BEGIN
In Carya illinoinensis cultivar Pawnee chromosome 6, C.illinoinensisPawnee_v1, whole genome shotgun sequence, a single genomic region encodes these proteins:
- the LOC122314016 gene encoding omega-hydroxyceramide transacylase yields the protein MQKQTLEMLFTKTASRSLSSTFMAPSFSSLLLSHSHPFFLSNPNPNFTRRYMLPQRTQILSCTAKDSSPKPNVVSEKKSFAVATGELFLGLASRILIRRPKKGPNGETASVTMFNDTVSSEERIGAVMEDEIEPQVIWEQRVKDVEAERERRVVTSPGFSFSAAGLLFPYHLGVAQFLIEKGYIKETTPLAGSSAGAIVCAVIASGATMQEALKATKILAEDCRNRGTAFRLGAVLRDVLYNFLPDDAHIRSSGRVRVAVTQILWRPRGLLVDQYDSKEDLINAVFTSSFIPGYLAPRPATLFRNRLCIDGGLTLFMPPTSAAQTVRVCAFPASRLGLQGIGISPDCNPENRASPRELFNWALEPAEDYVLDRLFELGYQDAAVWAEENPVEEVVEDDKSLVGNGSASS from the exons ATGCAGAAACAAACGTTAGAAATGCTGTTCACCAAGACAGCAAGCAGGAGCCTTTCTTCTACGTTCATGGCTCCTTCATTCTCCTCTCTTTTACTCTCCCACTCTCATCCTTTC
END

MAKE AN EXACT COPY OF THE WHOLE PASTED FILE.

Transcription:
In Carya illinoinensis cultivar Pawnee chromosome 6, C.illinoinensisPawnee_v1, whole genome shotgun sequence, a single genomic region encodes these proteins:
- the LOC122314016 gene encoding omega-hydroxyceramide transacylase yields the protein MQKQTLEMLFTKTASRSLSSTFMAPSFSSLLLSHSHPFFLSNPNPNFTRRYMLPQRTQILSCTAKDSSPKPNVVSEKKSFAVATGELFLGLASRILIRRPKKGPNGETASVTMFNDTVSSEERIGAVMEDEIEPQVIWEQRVKDVEAERERRVVTSPGFSFSAAGLLFPYHLGVAQFLIEKGYIKETTPLAGSSAGAIVCAVIASGATMQEALKATKILAEDCRNRGTAFRLGAVLRDVLYNFLPDDAHIRSSGRVRVAVTQILWRPRGLLVDQYDSKEDLINAVFTSSFIPGYLAPRPATLFRNRLCIDGGLTLFMPPTSAAQTVRVCAFPASRLGLQGIGISPDCNPENRASPRELFNWALEPAEDYVLDRLFELGYQDAAVWAEENPVEEVVEDDKSLVGNGSASS from the exons ATGCAGAAACAAACGTTAGAAATGCTGTTCACCAAGACAGCAAGCAGGAGCCTTTCTTCTACGTTCATGGCTCCTTCATTCTCCTCTCTTTTACTCTCCCACTCTCATCCTTTC